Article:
From the Editor: Making a Statement


It’s still early enough in 2016 that it’s acceptable to talk about what lies ahead, and the changes we’re inspired to make as we turn the page on a new year.

Certainly in the past decade we’ve become accustomed to a dizzying rate of change, much of it fuelled by technology. But while it may indeed be the catalyst driving change, or as some may claim, the great disruptor, there’s infinitely more at play here.

Take a look at sustainability as an example: while the trend, previously referred to as greening, had its genesis more than two decades ago when consumers and businesses alike started spewing the mantra of reducing, recycling, and reusing, somewhere along the way, our love affair with greening became broader based, encompassing more than just the basics of recycling. In fact, the term sustainability came along to replace greening and suddenly we became more interested in how we treat the planet, the food products we raise and grow, and, more recently, each other.

It’s a trend playing out in various segments across the industry. For example, where once vegetarianism was rooted in a personal desire to eat lighter, today vegetarianism is equally about concern for the planet. So when a world-renowned, Michelin-rated chef such as French toque Alain Ducasse proclaims his fine-dining restaurant at the Plaza Athénée in Paris is going meatless, it’s about more than just offering a different menu model, it’s about making a statement — one met with widespread interest, fuelling increased attention from other like-minded chefs around the world now forced to look at this trend with a different set of eyes.

Similarly, when restaurant chains such as McDonald’s, Starbucks, Burger King and others commit to move towards cage-free eggs, or when America’s biggest poultry producer, Tyson, decides to eliminate human antibiotics use in chicken, and Panera releases a “no no list” of ingredients, they too are making a statement — they care about what matters to their customers and the eco system.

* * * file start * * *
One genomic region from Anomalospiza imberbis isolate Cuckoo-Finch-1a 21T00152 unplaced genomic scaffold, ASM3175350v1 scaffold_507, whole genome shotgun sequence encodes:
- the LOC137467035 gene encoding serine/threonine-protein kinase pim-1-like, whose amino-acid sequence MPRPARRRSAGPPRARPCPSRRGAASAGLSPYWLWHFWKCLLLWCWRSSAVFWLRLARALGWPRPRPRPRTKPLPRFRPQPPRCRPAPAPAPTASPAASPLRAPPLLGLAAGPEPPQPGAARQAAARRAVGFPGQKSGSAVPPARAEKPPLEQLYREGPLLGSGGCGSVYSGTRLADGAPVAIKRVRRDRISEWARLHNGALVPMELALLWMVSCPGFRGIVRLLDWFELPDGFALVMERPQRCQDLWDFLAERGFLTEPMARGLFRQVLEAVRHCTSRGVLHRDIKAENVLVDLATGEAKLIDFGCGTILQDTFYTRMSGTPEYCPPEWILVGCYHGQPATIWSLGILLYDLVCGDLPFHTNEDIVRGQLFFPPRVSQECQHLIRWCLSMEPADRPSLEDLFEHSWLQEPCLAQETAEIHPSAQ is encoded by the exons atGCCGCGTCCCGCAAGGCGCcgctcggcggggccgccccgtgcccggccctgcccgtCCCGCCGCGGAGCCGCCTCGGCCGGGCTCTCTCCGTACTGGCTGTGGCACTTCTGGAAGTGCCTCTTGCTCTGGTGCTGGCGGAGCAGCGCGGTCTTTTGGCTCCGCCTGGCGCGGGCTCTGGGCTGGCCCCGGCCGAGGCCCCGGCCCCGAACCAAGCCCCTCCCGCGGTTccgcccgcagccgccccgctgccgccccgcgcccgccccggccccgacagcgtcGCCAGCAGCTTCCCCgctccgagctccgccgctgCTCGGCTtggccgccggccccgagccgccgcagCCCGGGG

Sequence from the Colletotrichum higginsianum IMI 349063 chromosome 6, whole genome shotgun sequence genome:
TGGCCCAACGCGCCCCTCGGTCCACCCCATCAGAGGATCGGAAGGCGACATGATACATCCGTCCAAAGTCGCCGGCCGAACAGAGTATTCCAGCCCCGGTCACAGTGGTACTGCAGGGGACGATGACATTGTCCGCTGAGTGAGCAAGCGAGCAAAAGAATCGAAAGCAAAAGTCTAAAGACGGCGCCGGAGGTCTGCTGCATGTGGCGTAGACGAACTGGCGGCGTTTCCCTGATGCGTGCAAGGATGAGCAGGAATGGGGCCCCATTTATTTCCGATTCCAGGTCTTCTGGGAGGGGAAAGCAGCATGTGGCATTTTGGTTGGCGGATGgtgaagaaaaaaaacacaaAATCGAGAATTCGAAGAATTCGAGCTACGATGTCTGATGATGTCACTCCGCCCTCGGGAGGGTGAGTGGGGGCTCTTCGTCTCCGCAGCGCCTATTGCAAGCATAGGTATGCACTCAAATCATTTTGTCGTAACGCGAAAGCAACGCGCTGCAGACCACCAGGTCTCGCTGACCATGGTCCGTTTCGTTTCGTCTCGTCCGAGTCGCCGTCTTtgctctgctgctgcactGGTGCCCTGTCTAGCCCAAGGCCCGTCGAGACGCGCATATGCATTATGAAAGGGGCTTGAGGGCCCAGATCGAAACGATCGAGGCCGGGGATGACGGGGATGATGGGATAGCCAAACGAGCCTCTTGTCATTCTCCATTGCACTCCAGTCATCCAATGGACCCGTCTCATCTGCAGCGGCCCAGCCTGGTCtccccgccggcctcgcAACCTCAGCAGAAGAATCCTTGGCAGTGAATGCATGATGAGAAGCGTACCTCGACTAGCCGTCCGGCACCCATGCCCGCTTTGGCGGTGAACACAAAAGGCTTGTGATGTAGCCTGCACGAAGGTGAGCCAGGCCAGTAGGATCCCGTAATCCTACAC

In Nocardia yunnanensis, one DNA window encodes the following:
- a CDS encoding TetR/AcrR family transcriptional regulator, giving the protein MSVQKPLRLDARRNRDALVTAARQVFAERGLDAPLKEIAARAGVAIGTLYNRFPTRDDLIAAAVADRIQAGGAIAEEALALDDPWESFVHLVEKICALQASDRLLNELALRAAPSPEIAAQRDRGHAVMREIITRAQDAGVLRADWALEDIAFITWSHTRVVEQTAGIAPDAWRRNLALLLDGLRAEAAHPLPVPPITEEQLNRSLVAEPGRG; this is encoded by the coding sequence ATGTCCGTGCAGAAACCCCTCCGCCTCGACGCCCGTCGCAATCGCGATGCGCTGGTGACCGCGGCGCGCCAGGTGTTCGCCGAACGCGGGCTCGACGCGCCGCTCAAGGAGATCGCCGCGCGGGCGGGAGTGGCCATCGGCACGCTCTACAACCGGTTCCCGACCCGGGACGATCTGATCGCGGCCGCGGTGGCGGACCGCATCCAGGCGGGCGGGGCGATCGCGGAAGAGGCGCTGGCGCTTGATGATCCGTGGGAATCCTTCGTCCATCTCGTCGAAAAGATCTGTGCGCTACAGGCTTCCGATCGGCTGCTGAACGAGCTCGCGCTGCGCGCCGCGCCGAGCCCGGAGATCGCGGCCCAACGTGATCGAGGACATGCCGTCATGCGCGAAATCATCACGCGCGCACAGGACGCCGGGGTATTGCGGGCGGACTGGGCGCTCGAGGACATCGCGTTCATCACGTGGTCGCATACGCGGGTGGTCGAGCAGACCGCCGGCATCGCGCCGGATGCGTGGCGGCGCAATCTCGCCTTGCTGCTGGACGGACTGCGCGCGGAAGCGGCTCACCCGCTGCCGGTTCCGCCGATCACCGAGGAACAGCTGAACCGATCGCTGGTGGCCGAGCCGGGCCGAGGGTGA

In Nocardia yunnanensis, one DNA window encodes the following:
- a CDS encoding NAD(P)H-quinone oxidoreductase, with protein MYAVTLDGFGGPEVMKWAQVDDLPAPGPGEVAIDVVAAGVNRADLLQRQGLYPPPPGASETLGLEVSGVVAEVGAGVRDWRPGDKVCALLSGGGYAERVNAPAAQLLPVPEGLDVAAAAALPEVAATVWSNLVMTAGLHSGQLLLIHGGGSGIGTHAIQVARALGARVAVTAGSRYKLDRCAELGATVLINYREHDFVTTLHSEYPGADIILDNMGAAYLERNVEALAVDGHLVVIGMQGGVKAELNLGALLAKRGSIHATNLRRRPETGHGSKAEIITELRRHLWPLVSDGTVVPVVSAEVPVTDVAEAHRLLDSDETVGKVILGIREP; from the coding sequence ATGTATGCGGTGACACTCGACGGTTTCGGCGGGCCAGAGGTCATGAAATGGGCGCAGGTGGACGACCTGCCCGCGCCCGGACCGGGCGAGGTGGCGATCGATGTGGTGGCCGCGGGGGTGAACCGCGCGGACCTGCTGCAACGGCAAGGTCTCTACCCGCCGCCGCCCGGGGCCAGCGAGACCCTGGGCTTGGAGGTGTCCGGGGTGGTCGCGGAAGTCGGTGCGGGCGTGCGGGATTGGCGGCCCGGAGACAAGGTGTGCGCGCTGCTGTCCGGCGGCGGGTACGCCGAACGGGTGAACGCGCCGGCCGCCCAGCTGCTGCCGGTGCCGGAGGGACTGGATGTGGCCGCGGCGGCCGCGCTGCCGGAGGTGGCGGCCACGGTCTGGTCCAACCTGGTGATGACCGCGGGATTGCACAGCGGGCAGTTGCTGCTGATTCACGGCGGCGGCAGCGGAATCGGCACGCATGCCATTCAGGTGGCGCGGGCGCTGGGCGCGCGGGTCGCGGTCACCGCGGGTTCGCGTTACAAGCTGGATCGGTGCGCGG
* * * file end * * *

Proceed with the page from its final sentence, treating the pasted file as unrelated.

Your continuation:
And when renowned New York restaurateur Danny Meyer announced late last year that his restaurants will eliminate tipping and factor the cost of hourly wages into their menu prices, he too is making a statement — he cares about his employees and wants to balance the earnings of the front of the house with the back of the house, ensuring all staff is paid fairly, while forcing restaurant operators to take notice and examine their own business model. Will tipping disappear? Not overnight. Will increased dialogue force the model to morph, evolve and change? You better believe it.

In this new age of enlightenment, what is the next area restaurateurs need to focus on? More than likely, it will be the shameful food waste we are producing, and the role the restaurant industry plays in this dilemma. According to statistics from the United Nation’s Food & Agriculture Organization, a total of 1.3 billion tons of food is wasted annually. According to a recent story in Maclean’s magazine, Canadians waste $31 billion in food every year. Already, several chefs and operators are taking steps to audit their waste and put more controls in place, with more surely to follow. Undoubtedly, it speaks to a brave new world, or perhaps, a kinder and gentler world.

Volume 48, Number 11

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Rosanna Caira
Rosanna Caira is the editor and publisher of Kostuch Media’s Foodservice and Hospitality, and Hotelier magazines. In her capacity as editor of Canada’s two leading hospitality publications, Rosanna directs the editorial and graphic content of both publications, and is responsible for the editorial vision of the magazines, its five websites as well as the varied tertiary products including e-newsletters, supplements and special projects. In addition to her editorial duties, Rosanna also serves as publisher of the company, directing the strategic development of the Sales and Marketing, Production and Circulation departments. Rosanna is the face of the magazines, representing the publications at industry functions and speaking engagements. She serves on various committees and Boards, including the Board of Directors of the Canadian Hospitality Foundation. She is a recipient of the Ontario Hostelry’s Gold Award in the media category. In 2006, Rosanna was voted one of the 32 most successful women of Italian heritage in Canada. Rosanna is a graduate of Toronto’s York University, where she obtained a BA degree in English literature.

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